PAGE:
If you’re learning Brazilian Portuguese and would love to watch some Brazilian movies on Netflix to help your understanding, you’re on the right track! Movies are a great way to immerse – especially if you’re brave enough to go for it without slowing the audio. More on that in a sec…
There are so many good Brazilian movies on Netflix, but the platform can be hard to navigate if you don’t know what to look for. So to help you, here’s a selection of shows I really enjoyed. I’ve chosen different genres, so hopefully you’ll find at least a few good ones that appeal to you.
Now, I highly recommend trying to watch without the English subtitles. This is pretty much essential if you want to check your comprehension – especially if you’re at that early intermediate stage where you can follow conversations. In fact, I'd like to give you a few tips for maximizing your learning potential with movies.
By the way, if you're just getting started in Portuguese and want to get to conversational level fast – minus the heavy grammar – I have an awesome story-based beginner course launching soon! Click here to find out about Portuguese Uncovered as soon as it's released.
How To Learn Brazilian Portuguese Through Movies
To get the most out of Brazilian movies on Netflix, here’s what to do…
- Watch the movie from beginning to end without subtitles. You don't have to understand every single word to grasp the context of what's going on. If you're busy reading subtitles, it’s very easy to miss visual clues as to what’s being said. As for speed, don’t slow the audio (here’s why).
- Second time around, watch the film with Brazilian subtitles. This is your chance to listen for any new words or phrases. Only check against the English where you’re really battling to understand.
- Write down new words and phrases you hear that seem memorable to you – especially ones that come up a lot in the story. I actually love doing this, because it gives me material to practice on Portuguese speakers!
- Pay attention to Portuguese pronunciation and sentence structure during the film to improve your speaking skills. It might be fun to test yourself saying cool lines out loud. I do this a lot when watching: I repeat lines under my breath, saying them just like the actors do!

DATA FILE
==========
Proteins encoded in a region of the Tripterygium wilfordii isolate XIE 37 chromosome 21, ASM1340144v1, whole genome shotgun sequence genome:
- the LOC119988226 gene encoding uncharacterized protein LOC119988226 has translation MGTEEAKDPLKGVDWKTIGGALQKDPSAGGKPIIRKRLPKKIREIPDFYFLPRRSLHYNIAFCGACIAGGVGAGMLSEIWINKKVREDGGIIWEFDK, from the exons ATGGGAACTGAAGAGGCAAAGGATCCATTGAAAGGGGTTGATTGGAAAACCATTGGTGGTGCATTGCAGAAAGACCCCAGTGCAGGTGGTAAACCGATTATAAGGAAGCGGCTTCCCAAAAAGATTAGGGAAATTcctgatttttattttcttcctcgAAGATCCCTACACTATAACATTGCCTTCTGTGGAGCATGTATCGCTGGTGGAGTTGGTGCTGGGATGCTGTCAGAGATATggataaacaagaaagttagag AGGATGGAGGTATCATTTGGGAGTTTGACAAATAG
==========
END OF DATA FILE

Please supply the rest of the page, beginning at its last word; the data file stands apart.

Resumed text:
- Learn with a friend. Choose a movie you’ll both enjoy so you'll be more motivated to work on it, and then discuss it together in Portuguese. If you have a language tutor, they might also be happy to do this with you. Just ask!
Still curious about how to make the most of foreign language movies? Check out this post.
So let’s get to it! We’ll count down from Brazilian movie number nine…
#9. Jonas (Jonah)
During Carnival in São Paulo, two youngsters from different social classes who knew each other as kids meet again after many years. The boy, Jonas, has difficulty dealing with his lingering childhood crush on Branca.
One day they get themselves into a very bad situation that could have serious consequences. Being young, they have no idea how to handle this right…
So Jonas kidnaps Branca in an attempt to keep them both safe from his boss. He hides her inside an enormous blue whale, the main float for the Carnival parade. The two of them reconnect and a romance develops – although it’s a bit of a messy Stockholm Syndrome situation. As the week progresses, things get very intense with the build-up to the parade and everyone frantically looking for Branca.
The movie has a rather surreal feel, with great shots of the floats. A few shaky bits, maybe, but it’s fun and a good opportunity to hear simple everyday Portuguese from the region.
#8. O Matador (The Killer)
If you like Westerns, here’s a fantastic 20th century bit of Brazilian wild west for you. It’s savage, yet sensitive – a great story with beautiful cinematography.
Set in 1940 in northeastern Brazil, this is the epic tale of a killer named Cabeleira who was born and raised in the lawless countryside of Pernambuco State.
It all begins when an abandoned baby boy is found in the wilds by a hired assassin named Seven Ears. He teaches him how to hunt, shoot, and kill. One day Seven Ears disappears and years later, the grown boy goes looking for him.
If you can’t watch extreme violence, give this one a miss – it’s pretty brutal. Definitely adults-only.
#7. Pai Em Dobro (Double Dad)
For a lighthearted, feelgood film about a teenager’s search for identity, you could try this one. Vicenza is an 18-year-old girl who has lived in a harmonious hippie commune her entire life. Her one sadness is she doesn't know who her real father is.
While her mother’s away on a trip to India, she sneaks out into the real world to try and find her dad. What she ends up finding is a bit more than she bargained for.
It’s not a serious film, but good for learning with and fun for a weekend watch with the family.
#6. Paraiso Perdido (Paradise Lost)
If you know Brazilian culture, it won’t surprise you that so many Brazilian films are music-rich. In this one, a policeman moonlights at a São Paulo nightclub as the bodyguard to Imã, a young and charismatic drag queen. He is drawn into this underground world and grows closer to the family of misfit singers that perform there.